Gold staged a dramatic mid-session recovery in heavy trade on Wednesday, rebounding more than $30 an ounce after sliding earlier along with risky assets, then jumping as safe-haven buying returned after a technical bounce above the key support level of $1,530 an ounce.
Some traders suggested that bullion, which has traded with riskier assets like equities for much of this year, may have found a safe-haven bid again. They noted that its rebound came on a day when equities, crude oil and other commodities tumbled, while the dollar and U.S. Treasuries rallied on jitters about the mounting euro zone debt crisis.
"This morning's reversal is indicative that people are starting to come to grips with the fact that there isn't any fast and easy solution in Europe. And if things start to really get out of hand in Spain and Italy, that means gold can catch a bid," said James Dailey, portfolio manager of TEAM Financial Asset Management.
Bullion investor sentiment remains fickle as the price of gold has lost $100 in the last four weeks. It was down 6 percent in May, its biggest monthly decline since December.
The rebound on Wednesday brought gold back to about where it stood at the end of 2011.
Spot gold was up 0.7 percent at $1,565.30 an ounce by 2:28 p.m. EDT (1828 GMT), having hit a two-week low of $1,531.49.
U.S. COMEX gold futures for June delivery settled up $14.70 an ounce at $1,563.40, with volume strong for a second straight day at a pace that nearly doubled its 30-day average, preliminary Reuters data showed.
Tuesday's COMEX trading volume hit an all-time high at 484,721 lots, surpassing the previous record of 483,429 lots registered on Aug. 24, 2011.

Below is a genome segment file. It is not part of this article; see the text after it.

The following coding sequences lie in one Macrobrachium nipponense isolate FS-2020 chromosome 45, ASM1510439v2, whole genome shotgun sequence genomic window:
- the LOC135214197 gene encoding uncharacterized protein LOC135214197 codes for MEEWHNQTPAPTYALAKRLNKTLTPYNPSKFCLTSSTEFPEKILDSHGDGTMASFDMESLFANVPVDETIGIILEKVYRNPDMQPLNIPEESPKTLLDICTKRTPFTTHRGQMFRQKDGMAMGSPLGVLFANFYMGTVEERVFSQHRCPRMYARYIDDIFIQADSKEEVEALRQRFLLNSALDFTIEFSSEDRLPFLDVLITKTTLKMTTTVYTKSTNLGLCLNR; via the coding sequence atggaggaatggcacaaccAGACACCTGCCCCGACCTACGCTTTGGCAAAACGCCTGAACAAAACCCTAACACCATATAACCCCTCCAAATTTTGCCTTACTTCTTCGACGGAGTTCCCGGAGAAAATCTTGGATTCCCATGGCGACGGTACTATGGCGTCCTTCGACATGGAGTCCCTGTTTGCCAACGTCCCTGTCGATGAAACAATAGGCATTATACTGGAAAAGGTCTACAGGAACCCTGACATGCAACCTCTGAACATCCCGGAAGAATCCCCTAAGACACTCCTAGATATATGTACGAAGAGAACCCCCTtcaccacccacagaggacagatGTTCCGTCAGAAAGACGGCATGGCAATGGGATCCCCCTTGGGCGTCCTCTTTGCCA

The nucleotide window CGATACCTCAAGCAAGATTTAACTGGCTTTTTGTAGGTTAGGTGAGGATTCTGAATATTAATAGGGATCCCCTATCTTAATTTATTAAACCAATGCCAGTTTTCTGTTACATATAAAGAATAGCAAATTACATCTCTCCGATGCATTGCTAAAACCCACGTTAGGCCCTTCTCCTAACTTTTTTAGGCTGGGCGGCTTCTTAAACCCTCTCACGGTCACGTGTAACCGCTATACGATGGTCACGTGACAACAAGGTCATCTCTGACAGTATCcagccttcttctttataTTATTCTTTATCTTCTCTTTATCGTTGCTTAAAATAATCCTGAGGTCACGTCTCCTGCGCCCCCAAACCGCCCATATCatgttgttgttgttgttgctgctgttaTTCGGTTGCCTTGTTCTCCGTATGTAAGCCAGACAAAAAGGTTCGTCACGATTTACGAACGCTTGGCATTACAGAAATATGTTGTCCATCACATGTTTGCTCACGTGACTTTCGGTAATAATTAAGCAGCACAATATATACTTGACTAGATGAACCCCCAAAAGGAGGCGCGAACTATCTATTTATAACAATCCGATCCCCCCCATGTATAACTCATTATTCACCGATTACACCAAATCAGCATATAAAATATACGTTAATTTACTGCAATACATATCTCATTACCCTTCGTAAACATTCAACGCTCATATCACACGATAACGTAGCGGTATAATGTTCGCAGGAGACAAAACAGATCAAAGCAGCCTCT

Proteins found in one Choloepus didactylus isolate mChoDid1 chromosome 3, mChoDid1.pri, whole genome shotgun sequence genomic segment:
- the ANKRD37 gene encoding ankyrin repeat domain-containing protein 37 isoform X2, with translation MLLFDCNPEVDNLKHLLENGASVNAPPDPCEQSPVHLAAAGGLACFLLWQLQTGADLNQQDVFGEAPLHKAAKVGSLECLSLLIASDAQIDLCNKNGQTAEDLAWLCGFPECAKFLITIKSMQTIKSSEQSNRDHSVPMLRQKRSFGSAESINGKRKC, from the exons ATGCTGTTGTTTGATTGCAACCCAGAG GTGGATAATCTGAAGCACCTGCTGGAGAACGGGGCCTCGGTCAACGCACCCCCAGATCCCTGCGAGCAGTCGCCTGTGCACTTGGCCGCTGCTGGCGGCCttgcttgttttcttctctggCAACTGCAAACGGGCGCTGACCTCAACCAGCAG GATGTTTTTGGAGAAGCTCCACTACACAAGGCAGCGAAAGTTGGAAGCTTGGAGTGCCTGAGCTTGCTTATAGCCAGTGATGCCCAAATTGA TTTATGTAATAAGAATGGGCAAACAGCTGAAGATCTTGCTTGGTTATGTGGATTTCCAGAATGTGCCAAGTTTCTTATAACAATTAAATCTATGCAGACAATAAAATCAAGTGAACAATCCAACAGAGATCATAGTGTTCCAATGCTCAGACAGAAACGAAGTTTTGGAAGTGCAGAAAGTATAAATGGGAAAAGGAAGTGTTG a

However, Tuesday's turnover included Globex electronic trading volume between Sunday evening and the U.S. Memorial Day holiday on Monday. Tuesday's figure was also inflated by active position rolling from the June to August contracts before the June delivery period.
Earlier this year, the metal had gained 15 percent after the U.S. Federal Reserve said it would keep interest rates near zero until at least late 2014.
Since then, however, investors have shunned gold due to a lack of economic stimulus from central banks. The previous session, the safe-haven metal actually fell more than other commodities on jitters surrounding the European sovereign debt crisis.
"Gold did function as a flight-to-safety vehicle, but only to a small degree and we can very easily test those lows again tomorrow or the next day," said Bill O'Neill, partner at commodities wealth manager LOGIC Advisors.
"There was still not much vitality and we still don't see any speculative fervor," O'Neill said.
Among other precious metals, silver rose 0.7 percent to $28.02 an ounce. Platinum was down 1.8 percent at $1,399.25 an ounce, while palladium edged up 1 percent at $601.97 an ounce, as both platinum group metals followed industrial metals which fell sharply on economic concerns.
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